Russel Paul La Valle, in the Washington Post, wrote an anti-animal piece:
“Should animals have rights? The quick and only logical answer is no. A ‘right’ is a moral principle that governs one’s freedom of action in society. This concept is uniquely, and exclusively, human — man is the only being capable of grasping such an abstraction, understanding his actions within a principled framework and adjusting his behavior so as not to violate the rights of others. The source of rights is man himself, his nature and his capacity for rational thought. To give rights to creatures that are irrational, amoral and incapable of living in a rights-based environment makes a mockery of the very concept of rights and, ultimately, threatens man.”
Were the understanding of “such an abstraction” of rights necessary for the related human behavior of respecting individuals’ autonomy necessary, rights would only be applicable to a small percentage of highly intelligent and well educated humans. That is, were La Valle correct in his assumption of what individuals must possess in order for laws to bestow rights upon them, rights wouldn’t be granted to the majority of humans.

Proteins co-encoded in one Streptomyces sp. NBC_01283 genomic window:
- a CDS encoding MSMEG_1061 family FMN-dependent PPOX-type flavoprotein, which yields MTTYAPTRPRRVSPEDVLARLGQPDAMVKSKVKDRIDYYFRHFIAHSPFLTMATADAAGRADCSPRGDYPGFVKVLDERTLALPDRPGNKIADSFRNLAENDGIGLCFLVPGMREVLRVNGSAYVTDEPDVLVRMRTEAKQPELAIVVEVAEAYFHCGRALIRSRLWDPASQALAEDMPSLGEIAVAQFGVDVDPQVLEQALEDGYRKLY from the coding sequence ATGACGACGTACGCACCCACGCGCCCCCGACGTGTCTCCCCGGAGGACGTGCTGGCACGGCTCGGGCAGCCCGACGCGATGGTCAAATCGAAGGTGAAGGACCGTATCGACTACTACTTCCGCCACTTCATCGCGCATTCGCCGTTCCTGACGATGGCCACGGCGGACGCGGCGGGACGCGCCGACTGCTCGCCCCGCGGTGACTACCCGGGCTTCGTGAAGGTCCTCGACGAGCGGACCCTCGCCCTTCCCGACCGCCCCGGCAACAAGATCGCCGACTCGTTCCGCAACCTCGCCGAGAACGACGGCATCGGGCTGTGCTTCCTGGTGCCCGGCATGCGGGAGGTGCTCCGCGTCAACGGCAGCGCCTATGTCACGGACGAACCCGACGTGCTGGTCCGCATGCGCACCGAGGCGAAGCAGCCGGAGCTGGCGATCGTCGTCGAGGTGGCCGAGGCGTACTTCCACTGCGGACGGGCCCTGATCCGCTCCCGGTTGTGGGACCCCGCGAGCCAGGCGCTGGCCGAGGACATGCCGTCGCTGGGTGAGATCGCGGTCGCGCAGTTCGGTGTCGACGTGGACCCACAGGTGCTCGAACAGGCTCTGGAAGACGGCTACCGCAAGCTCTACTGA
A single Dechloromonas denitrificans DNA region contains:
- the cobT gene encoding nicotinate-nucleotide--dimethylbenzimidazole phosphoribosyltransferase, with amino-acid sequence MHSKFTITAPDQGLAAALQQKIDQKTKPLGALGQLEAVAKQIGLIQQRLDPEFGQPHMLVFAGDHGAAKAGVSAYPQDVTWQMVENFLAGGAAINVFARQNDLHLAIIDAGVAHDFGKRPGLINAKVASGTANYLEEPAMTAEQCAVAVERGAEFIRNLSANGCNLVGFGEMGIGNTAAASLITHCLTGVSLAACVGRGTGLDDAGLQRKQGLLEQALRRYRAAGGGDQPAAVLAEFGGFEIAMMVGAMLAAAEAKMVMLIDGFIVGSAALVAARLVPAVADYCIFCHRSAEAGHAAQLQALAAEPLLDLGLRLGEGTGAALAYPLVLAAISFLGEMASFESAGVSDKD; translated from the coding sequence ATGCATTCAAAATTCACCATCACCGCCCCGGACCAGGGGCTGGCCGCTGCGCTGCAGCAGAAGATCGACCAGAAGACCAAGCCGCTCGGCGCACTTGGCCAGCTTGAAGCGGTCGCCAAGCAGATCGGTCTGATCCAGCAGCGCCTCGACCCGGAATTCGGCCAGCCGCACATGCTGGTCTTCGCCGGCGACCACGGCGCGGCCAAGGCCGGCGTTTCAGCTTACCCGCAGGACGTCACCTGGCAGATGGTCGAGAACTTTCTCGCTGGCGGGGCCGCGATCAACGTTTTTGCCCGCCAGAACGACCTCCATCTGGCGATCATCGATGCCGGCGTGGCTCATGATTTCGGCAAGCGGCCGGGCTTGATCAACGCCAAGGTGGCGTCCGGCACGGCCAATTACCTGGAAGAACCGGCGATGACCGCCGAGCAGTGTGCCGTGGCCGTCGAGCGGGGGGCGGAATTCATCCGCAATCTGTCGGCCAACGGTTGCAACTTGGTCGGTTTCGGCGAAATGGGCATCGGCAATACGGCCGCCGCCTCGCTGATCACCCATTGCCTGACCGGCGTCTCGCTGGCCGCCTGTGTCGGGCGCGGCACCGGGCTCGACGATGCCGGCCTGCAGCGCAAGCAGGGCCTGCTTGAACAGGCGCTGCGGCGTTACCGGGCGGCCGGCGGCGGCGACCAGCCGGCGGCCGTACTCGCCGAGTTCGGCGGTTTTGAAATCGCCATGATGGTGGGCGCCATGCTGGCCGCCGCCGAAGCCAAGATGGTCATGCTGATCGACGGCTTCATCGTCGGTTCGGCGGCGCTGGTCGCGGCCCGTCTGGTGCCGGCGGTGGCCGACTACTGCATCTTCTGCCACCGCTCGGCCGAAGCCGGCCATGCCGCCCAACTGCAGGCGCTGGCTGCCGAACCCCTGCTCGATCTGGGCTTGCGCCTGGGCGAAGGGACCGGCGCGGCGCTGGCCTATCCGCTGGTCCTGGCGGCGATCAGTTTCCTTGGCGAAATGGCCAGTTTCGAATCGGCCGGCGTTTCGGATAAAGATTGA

Ironically, what’s most offensive about his absurd anti-ape article is how he’s framed his final statement:
“let’s let apes be apes and not try to teach them how to recite the Bill of Rights.”
As though the Spanish prohibition on using primates for research is a hindrance on letting “apes be apes” when in fact, it’s the exact opposite. Animal rights advocates aren’t trying to teach primates to recite the Bill of Rights, yet they/we are the ONLY ones trying to “let apes be apes.” The Great Ape Project is proably the closest thing to letting apes be apes in the legal history of human-nonhuman relations.